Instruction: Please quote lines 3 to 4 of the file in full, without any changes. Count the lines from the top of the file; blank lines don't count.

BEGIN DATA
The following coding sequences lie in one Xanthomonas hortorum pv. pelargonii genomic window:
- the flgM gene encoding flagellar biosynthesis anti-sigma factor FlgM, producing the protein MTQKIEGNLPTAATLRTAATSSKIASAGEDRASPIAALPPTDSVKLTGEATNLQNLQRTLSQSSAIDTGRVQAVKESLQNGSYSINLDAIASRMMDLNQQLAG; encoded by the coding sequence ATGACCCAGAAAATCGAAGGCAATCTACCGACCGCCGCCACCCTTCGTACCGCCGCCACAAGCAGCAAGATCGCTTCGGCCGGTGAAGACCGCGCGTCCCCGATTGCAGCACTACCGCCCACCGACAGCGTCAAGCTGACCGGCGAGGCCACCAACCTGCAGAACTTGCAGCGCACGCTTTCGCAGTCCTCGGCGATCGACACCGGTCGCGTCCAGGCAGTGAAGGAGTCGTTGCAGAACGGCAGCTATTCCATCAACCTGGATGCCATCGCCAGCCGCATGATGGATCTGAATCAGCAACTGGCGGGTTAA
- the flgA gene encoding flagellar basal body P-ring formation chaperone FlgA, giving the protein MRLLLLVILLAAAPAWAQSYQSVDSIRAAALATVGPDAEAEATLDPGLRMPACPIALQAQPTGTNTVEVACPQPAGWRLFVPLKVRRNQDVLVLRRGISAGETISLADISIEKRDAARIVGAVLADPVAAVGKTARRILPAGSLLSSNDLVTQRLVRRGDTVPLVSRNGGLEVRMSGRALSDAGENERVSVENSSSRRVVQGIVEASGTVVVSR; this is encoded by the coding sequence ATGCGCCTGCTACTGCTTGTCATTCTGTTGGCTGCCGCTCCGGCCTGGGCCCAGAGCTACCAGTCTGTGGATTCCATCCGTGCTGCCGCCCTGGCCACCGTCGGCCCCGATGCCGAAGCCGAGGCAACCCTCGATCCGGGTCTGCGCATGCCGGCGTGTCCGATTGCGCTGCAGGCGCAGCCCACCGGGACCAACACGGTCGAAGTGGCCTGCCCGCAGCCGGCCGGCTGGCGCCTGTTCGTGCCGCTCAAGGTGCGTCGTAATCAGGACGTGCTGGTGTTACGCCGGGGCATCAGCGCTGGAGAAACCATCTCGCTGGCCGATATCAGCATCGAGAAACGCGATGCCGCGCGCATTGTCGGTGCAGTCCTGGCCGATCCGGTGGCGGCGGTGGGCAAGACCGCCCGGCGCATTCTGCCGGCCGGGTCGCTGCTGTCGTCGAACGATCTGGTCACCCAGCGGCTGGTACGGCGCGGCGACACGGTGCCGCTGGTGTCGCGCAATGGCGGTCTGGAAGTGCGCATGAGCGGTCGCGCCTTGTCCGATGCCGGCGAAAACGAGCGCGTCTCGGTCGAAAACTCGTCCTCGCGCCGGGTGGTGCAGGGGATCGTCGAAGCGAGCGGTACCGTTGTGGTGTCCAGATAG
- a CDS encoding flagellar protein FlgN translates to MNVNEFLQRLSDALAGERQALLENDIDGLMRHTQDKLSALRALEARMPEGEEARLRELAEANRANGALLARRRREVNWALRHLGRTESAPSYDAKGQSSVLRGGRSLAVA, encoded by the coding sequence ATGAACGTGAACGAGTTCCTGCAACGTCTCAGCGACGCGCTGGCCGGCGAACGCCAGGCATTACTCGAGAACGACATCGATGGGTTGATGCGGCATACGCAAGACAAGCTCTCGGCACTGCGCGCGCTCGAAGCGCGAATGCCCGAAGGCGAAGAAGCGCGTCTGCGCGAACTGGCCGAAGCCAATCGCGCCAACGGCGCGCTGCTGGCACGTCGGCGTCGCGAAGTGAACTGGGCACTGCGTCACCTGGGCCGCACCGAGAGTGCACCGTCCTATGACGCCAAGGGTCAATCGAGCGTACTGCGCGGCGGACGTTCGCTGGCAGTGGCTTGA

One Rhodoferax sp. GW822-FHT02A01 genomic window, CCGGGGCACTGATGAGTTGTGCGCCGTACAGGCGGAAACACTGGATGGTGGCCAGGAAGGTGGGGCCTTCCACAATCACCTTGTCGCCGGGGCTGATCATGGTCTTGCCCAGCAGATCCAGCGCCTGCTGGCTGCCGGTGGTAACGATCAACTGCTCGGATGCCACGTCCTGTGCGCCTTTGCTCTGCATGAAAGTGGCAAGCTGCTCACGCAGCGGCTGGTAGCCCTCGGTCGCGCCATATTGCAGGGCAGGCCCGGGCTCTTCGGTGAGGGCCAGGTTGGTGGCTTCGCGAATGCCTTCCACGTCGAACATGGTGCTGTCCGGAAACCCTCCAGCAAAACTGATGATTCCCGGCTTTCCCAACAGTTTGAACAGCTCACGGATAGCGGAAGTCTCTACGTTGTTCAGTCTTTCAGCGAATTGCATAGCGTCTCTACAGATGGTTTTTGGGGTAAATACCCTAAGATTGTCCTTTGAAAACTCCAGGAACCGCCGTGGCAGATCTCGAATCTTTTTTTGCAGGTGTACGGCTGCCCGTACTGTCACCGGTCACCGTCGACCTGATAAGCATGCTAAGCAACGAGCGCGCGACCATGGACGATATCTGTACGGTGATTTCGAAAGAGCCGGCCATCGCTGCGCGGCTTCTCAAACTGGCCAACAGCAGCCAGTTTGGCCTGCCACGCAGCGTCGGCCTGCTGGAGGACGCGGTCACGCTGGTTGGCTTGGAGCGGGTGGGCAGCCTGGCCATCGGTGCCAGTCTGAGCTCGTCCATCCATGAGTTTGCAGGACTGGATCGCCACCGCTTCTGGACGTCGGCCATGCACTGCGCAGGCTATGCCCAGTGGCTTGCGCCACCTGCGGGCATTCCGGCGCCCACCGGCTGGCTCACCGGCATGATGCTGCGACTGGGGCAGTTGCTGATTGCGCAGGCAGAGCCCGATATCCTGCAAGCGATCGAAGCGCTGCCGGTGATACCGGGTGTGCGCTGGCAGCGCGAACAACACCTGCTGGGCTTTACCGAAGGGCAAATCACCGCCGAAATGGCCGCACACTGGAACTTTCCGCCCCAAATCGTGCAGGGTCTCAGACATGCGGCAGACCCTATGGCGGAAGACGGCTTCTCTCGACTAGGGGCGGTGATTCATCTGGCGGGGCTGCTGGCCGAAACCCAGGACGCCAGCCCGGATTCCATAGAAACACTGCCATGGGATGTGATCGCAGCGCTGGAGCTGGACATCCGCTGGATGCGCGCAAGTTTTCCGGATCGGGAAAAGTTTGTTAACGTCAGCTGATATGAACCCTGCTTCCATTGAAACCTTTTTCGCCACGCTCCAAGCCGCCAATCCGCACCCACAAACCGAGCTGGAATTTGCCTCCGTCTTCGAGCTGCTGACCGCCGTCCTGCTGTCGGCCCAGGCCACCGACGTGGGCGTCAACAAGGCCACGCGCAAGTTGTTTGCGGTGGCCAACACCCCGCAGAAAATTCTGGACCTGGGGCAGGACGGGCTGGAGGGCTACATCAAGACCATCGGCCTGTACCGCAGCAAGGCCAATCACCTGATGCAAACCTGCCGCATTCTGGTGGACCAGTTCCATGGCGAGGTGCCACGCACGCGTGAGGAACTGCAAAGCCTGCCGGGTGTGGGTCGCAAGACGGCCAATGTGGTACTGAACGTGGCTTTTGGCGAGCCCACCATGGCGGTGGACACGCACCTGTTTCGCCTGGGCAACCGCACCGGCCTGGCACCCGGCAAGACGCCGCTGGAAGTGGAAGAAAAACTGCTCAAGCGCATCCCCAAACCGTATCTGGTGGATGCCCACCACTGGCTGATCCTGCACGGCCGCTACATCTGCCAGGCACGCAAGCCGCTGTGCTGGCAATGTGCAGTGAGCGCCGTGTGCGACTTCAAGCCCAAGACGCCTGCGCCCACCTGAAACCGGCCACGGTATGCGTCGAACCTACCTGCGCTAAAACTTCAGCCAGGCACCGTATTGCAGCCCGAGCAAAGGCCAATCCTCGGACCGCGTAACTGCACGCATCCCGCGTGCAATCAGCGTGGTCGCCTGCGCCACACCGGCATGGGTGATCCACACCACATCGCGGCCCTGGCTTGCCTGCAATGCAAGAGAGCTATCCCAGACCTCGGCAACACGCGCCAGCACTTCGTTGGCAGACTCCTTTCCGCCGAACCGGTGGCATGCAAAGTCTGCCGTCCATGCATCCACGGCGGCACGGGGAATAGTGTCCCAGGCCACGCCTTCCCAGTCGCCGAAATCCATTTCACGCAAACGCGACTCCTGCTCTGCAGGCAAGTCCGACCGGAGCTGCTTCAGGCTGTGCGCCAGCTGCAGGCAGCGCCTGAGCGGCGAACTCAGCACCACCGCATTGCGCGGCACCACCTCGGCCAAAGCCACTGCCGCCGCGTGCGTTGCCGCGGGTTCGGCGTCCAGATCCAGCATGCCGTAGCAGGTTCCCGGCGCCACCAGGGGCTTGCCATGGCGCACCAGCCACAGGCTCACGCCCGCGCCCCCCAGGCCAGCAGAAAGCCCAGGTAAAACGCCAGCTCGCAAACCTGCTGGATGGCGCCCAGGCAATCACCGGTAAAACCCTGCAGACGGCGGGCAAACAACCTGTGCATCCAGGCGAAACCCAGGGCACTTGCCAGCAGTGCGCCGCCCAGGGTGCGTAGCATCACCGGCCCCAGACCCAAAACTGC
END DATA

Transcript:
- the flgA gene encoding flagellar basal body P-ring formation chaperone FlgA, giving the protein MRLLLLVILLAAAPAWAQSYQSVDSIRAAALATVGPDAEAEATLDPGLRMPACPIALQAQPTGTNTVEVACPQPAGWRLFVPLKVRRNQDVLVLRRGISAGETISLADISIEKRDAARIVGAVLADPVAAVGKTARRILPAGSLLSSNDLVTQRLVRRGDTVPLVSRNGGLEVRMSGRALSDAGENERVSVENSSSRRVVQGIVEASGTVVVSR; this is encoded by the coding sequence ATGCGCCTGCTACTGCTTGTCATTCTGTTGGCTGCCGCTCCGGCCTGGGCCCAGAGCTACCAGTCTGTGGATTCCATCCGTGCTGCCGCCCTGGCCACCGTCGGCCCCGATGCCGAAGCCGAGGCAACCCTCGATCCGGGTCTGCGCATGCCGGCGTGTCCGATTGCGCTGCAGGCGCAGCCCACCGGGACCAACACGGTCGAAGTGGCCTGCCCGCAGCCGGCCGGCTGGCGCCTGTTCGTGCCGCTCAAGGTGCGTCGTAATCAGGACGTGCTGGTGTTACGCCGGGGCATCAGCGCTGGAGAAACCATCTCGCTGGCCGATATCAGCATCGAGAAACGCGATGCCGCGCGCATTGTCGGTGCAGTCCTGGCCGATCCGGTGGCGGCGGTGGGCAAGACCGCCCGGCGCATTCTGCCGGCCGGGTCGCTGCTGTCGTCGAACGATCTGGTCACCCAGCGGCTGGTACGGCGCGGCGACACGGTGCCGCTGGTGTCGCGCAATGGCGGTCTGGAAGTGCGCATGAGCGGTCGCGCCTTGTCCGATGCCGGCGAAAACGAGCGCGTCTCGGTCGAAAACTCGTCCTCGCGCCGGGTGGTGCAGGGGATCGTCGAAGCGAGCGGTACCGTTGTGGTGTCCAGATAG
- a CDS encoding flagellar protein FlgN translates to MNVNEFLQRLSDALAGERQALLENDIDGLMRHTQDKLSALRALEARMPEGEEARLRELAEANRANGALLARRRREVNWALRHLGRTESAPSYDAKGQSSVLRGGRSLAVA, encoded by the coding sequence ATGAACGTGAACGAGTTCCTGCAACGTCTCAGCGACGCGCTGGCCGGCGAACGCCAGGCATTACTCGAGAACGACATCGATGGGTTGATGCGGCATACGCAAGACAAGCTCTCGGCACTGCGCGCGCTCGAAGCGCGAATGCCCGAAGGCGAAGAAGCGCGTCTGCGCGAACTGGCCGAAGCCAATCGCGCCAACGGCGCGCTGCTGGCACGTCGGCGTCGCGAAGTGAACTGGGCACTGCGTCACCTGGGCCGCACCGAGAGTGCACCGTCCTATGACGCCAAGGGTCAATCGAGCGTACTGCGCGGCGGACGTTCGCTGGCAGTGGCTTGA